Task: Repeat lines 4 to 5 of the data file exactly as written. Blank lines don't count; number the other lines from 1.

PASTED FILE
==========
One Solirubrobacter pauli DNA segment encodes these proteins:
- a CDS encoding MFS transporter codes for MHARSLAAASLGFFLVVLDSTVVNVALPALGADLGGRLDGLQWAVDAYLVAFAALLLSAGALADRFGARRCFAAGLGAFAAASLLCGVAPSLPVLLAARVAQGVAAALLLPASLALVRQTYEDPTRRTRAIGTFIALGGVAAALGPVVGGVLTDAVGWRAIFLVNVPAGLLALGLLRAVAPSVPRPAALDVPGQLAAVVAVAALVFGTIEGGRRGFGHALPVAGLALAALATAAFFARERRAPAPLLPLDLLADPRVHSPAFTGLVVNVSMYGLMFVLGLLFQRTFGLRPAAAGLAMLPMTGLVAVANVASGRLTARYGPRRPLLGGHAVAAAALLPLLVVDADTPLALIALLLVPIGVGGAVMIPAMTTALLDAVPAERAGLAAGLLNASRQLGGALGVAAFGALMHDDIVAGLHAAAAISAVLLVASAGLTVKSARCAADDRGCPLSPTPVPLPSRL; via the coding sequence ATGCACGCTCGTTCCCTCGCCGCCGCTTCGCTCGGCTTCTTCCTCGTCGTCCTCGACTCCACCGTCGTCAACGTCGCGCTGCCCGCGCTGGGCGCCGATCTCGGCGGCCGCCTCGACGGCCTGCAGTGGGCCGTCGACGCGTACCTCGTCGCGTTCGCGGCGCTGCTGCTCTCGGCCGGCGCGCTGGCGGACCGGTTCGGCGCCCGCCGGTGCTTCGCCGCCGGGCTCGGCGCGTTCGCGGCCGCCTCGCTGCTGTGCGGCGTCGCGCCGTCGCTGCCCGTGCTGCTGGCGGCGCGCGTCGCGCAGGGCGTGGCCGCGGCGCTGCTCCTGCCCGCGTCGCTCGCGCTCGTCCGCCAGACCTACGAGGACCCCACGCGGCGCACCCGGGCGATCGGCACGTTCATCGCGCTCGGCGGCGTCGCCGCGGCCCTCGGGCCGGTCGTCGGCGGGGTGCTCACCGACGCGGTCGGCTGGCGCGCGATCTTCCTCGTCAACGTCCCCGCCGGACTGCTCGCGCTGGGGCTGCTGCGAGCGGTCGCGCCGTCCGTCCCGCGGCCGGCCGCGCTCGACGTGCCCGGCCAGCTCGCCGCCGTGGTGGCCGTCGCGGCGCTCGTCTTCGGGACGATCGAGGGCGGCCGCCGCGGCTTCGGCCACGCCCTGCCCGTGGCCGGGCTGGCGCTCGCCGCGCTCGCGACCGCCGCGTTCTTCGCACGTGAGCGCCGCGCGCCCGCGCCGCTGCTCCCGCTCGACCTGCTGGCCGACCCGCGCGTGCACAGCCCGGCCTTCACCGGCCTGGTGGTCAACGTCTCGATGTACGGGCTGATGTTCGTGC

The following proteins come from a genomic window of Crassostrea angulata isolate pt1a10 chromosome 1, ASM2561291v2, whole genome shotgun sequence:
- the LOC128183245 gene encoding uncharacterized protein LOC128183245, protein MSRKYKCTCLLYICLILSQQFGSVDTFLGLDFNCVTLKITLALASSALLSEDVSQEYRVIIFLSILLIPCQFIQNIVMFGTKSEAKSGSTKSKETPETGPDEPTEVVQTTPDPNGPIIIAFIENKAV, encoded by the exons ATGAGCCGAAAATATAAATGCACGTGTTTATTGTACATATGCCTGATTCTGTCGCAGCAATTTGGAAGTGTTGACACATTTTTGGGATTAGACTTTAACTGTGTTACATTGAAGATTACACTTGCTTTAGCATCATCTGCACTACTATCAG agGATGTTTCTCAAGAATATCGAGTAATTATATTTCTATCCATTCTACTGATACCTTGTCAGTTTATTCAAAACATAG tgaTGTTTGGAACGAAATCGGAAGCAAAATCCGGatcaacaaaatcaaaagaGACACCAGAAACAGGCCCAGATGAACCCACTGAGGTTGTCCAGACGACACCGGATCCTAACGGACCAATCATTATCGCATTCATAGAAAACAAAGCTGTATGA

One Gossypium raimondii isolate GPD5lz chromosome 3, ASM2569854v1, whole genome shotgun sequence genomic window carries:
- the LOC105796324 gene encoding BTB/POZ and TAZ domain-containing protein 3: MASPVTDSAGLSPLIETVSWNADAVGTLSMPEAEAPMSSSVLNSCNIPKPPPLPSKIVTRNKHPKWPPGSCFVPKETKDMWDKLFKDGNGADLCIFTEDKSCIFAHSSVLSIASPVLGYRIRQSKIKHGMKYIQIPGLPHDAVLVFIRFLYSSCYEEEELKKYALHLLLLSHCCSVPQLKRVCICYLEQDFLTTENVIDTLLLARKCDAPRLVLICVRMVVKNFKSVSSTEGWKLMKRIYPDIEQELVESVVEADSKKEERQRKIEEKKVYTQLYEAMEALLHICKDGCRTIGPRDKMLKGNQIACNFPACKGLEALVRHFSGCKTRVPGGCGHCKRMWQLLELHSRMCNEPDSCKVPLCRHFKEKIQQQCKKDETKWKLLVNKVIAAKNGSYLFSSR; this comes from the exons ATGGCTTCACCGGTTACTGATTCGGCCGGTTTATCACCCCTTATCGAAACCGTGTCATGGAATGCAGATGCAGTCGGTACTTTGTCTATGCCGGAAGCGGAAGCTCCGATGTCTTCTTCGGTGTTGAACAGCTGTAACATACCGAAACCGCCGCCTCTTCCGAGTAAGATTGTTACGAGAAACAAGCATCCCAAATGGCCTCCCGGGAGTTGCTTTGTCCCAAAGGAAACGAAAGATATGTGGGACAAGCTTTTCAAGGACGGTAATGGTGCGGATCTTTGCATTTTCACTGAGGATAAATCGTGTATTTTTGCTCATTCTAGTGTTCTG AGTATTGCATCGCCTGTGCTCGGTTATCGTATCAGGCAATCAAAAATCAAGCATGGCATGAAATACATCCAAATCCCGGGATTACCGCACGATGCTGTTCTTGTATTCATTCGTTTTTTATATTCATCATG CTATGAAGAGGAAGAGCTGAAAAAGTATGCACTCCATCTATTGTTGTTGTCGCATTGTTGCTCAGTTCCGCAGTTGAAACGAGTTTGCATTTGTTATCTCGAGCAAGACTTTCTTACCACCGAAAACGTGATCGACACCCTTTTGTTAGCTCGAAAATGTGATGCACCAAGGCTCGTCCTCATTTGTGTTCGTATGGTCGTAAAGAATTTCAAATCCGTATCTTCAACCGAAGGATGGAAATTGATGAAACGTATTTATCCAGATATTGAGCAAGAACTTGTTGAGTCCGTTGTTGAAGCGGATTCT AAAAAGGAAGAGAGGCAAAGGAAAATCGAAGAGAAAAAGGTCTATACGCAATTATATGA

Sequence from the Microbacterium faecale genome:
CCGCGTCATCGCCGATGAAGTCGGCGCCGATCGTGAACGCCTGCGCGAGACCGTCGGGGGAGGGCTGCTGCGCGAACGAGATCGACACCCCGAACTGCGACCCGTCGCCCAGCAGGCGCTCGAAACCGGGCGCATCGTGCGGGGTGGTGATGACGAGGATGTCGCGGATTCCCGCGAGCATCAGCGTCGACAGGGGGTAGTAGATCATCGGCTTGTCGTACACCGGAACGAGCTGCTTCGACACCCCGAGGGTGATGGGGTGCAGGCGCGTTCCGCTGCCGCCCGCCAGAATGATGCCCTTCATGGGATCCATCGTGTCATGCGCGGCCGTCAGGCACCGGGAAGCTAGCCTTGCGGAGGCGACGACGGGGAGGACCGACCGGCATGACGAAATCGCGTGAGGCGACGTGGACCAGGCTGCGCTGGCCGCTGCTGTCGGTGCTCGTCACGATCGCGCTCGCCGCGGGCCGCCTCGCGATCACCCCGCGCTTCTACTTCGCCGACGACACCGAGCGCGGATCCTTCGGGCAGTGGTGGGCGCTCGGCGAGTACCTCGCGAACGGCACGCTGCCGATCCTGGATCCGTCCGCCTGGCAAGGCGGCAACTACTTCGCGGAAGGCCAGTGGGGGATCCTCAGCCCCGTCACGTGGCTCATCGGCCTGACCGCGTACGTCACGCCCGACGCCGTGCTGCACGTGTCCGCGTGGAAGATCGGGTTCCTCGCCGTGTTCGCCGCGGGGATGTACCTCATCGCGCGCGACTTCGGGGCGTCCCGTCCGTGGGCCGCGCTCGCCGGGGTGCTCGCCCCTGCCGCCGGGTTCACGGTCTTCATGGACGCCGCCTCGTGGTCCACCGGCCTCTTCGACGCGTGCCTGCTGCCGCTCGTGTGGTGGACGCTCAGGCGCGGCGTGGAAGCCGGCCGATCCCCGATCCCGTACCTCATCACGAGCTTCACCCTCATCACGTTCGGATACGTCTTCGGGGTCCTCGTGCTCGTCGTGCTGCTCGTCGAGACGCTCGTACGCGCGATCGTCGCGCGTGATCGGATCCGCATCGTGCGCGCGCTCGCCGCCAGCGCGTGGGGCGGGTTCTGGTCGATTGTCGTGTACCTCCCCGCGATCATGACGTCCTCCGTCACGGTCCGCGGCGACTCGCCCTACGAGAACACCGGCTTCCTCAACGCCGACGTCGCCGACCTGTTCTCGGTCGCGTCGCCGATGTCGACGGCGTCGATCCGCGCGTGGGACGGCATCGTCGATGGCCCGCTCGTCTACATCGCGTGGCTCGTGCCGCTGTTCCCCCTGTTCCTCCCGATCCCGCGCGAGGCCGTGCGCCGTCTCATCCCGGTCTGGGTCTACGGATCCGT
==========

- the LOC128183245 gene encoding uncharacterized protein LOC128183245, protein MSRKYKCTCLLYICLILSQQFGSVDTFLGLDFNCVTLKITLALASSALLSEDVSQEYRVIIFLSILLIPCQFIQNIVMFGTKSEAKSGSTKSKETPETGPDEPTEVVQTTPDPNGPIIIAFIENKAV, encoded by the exons ATGAGCCGAAAATATAAATGCACGTGTTTATTGTACATATGCCTGATTCTGTCGCAGCAATTTGGAAGTGTTGACACATTTTTGGGATTAGACTTTAACTGTGTTACATTGAAGATTACACTTGCTTTAGCATCATCTGCACTACTATCAG agGATGTTTCTCAAGAATATCGAGTAATTATATTTCTATCCATTCTACTGATACCTTGTCAGTTTATTCAAAACATAG tgaTGTTTGGAACGAAATCGGAAGCAAAATCCGGatcaacaaaatcaaaagaGACACCAGAAACAGGCCCAGATGAACCCACTGAGGTTGTCCAGACGACACCGGATCCTAACGGACCAATCATTATCGCATTCATAGAAAACAAAGCTGTATGA

One Gossypium raimondii isolate GPD5lz chromosome 3, ASM2569854v1, whole genome shotgun sequence genomic window carries: